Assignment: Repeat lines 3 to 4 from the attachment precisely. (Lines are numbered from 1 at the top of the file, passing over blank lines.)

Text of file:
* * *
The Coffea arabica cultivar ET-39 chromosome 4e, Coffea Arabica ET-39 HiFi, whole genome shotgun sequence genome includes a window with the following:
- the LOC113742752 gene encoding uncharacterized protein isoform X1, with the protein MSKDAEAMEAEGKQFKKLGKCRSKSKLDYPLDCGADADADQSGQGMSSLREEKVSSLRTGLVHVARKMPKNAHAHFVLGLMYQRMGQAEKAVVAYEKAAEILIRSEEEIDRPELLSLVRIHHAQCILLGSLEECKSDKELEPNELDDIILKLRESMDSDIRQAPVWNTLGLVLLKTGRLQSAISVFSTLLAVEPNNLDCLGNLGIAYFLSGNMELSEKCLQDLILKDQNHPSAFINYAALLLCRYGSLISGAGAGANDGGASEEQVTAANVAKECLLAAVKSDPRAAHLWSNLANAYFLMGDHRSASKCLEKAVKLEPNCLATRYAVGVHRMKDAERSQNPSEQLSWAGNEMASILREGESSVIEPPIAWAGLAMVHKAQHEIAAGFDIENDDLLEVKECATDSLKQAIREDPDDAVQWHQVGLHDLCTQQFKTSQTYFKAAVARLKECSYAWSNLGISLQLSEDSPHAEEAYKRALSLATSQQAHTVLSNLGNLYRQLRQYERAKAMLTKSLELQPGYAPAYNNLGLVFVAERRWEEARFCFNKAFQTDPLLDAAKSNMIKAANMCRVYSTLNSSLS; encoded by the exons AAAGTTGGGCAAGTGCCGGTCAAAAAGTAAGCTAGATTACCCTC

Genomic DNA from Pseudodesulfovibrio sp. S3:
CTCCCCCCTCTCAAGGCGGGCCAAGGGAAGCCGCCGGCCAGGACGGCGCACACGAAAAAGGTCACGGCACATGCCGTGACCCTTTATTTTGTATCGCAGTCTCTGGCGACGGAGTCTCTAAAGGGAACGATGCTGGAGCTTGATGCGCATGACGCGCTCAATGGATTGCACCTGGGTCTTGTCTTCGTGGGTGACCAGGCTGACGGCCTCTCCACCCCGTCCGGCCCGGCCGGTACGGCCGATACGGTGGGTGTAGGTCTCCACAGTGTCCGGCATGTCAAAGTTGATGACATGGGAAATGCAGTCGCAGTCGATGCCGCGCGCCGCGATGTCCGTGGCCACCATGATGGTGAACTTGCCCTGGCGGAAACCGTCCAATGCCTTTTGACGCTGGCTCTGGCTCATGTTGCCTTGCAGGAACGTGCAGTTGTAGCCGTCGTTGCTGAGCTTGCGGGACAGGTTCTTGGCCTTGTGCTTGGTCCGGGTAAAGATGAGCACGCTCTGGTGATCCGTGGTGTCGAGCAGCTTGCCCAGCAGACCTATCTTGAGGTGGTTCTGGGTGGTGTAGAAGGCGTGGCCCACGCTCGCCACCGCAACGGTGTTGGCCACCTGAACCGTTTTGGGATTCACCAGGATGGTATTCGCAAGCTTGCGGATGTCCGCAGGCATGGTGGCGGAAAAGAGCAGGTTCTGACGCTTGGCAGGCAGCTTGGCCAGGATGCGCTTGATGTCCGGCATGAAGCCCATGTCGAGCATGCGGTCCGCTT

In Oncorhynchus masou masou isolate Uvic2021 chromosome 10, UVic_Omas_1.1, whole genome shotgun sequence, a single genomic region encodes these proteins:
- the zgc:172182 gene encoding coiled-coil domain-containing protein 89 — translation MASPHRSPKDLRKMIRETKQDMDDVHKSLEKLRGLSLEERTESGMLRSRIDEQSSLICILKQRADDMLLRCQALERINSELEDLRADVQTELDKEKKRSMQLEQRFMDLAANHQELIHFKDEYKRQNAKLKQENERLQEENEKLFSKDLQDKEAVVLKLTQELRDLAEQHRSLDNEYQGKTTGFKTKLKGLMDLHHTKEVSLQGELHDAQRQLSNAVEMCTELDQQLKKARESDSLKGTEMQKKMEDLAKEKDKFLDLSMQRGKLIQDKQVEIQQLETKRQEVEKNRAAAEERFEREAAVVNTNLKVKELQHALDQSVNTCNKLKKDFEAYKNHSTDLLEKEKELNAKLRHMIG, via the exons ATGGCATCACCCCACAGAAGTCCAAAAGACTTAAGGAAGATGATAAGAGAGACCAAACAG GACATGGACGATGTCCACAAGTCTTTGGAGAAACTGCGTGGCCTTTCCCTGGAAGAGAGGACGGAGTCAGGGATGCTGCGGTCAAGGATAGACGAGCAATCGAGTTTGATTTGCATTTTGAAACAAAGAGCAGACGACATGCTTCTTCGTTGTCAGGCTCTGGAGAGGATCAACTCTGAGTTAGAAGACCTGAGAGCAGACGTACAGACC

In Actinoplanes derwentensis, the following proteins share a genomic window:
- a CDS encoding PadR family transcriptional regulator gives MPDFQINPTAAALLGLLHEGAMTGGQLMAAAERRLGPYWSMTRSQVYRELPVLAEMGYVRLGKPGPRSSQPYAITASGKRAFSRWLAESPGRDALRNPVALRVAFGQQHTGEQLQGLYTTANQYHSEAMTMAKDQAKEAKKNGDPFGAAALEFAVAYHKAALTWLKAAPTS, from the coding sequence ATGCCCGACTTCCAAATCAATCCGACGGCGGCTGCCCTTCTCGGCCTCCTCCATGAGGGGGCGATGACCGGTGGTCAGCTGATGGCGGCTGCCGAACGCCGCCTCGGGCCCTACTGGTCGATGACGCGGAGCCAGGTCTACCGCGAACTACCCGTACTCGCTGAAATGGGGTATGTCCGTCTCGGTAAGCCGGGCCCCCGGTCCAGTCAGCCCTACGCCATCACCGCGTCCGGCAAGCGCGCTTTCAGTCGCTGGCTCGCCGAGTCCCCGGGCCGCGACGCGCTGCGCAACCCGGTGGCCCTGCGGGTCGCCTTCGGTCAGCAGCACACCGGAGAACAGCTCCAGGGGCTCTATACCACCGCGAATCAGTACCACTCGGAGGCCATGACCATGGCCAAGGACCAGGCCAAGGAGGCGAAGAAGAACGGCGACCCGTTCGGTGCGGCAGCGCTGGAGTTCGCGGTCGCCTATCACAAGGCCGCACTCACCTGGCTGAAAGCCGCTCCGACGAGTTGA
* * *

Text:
Genomic DNA from Pseudodesulfovibrio sp. S3:
CTCCCCCCTCTCAAGGCGGGCCAAGGGAAGCCGCCGGCCAGGACGGCGCACACGAAAAAGGTCACGGCACATGCCGTGACCCTTTATTTTGTATCGCAGTCTCTGGCGACGGAGTCTCTAAAGGGAACGATGCTGGAGCTTGATGCGCATGACGCGCTCAATGGATTGCACCTGGGTCTTGTCTTCGTGGGTGACCAGGCTGACGGCCTCTCCACCCCGTCCGGCCCGGCCGGTACGGCCGATACGGTGGGTGTAGGTCTCCACAGTGTCCGGCATGTCAAAGTTGATGACATGGGAAATGCAGTCGCAGTCGATGCCGCGCGCCGCGATGTCCGTGGCCACCATGATGGTGAACTTGCCCTGGCGGAAACCGTCCAATGCCTTTTGACGCTGGCTCTGGCTCATGTTGCCTTGCAGGAACGTGCAGTTGTAGCCGTCGTTGCTGAGCTTGCGGGACAGGTTCTTGGCCTTGTGCTTGGTCCGGGTAAAGATGAGCACGCTCTGGTGATCCGTGGTGTCGAGCAGCTTGCCCAGCAGACCTATCTTGAGGTGGTTCTGGGTGGTGTAGAAGGCGTGGCCCACGCTCGCCACCGCAACGGTGTTGGCCACCTGAACCGTTTTGGGATTCACCAGGATGGTATTCGCAAGCTTGCGGATGTCCGCAGGCATGGTGGCGGAAAAGAGCAGGTTCTGACGCTTGGCAGGCAGCTTGGCCAGGATGCGCTTGATGTCCGGCATGAAGCCCATGTCGAGCATGCGGTCCGCTT